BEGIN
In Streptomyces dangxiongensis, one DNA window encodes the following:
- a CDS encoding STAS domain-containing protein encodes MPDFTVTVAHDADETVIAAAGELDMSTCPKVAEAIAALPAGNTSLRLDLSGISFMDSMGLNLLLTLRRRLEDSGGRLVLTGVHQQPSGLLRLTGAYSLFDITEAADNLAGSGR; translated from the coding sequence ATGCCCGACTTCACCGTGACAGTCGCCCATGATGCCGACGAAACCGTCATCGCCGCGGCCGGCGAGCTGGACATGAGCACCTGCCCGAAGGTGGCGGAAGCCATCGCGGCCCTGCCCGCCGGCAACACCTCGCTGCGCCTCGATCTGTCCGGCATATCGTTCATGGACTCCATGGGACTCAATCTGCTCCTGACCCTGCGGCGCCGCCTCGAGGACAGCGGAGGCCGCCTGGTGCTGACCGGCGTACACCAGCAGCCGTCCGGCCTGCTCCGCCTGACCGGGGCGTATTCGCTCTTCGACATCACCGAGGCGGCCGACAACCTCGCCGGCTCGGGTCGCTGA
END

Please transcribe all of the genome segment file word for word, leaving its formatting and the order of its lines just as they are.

In Streptomyces dangxiongensis, one DNA window encodes the following:
- a CDS encoding STAS domain-containing protein encodes MPDFTVTVAHDADETVIAAAGELDMSTCPKVAEAIAALPAGNTSLRLDLSGISFMDSMGLNLLLTLRRRLEDSGGRLVLTGVHQQPSGLLRLTGAYSLFDITEAADNLAGSGR; translated from the coding sequence ATGCCCGACTTCACCGTGACAGTCGCCCATGATGCCGACGAAACCGTCATCGCCGCGGCCGGCGAGCTGGACATGAGCACCTGCCCGAAGGTGGCGGAAGCCATCGCGGCCCTGCCCGCCGGCAACACCTCGCTGCGCCTCGATCTGTCCGGCATATCGTTCATGGACTCCATGGGACTCAATCTGCTCCTGACCCTGCGGCGCCGCCTCGAGGACAGCGGAGGCCGCCTGGTGCTGACCGGCGTACACCAGCAGCCGTCCGGCCTGCTCCGCCTGACCGGGGCGTATTCGCTCTTCGACATCACCGAGGCGGCCGACAACCTCGCCGGCTCGGGTCGCTGA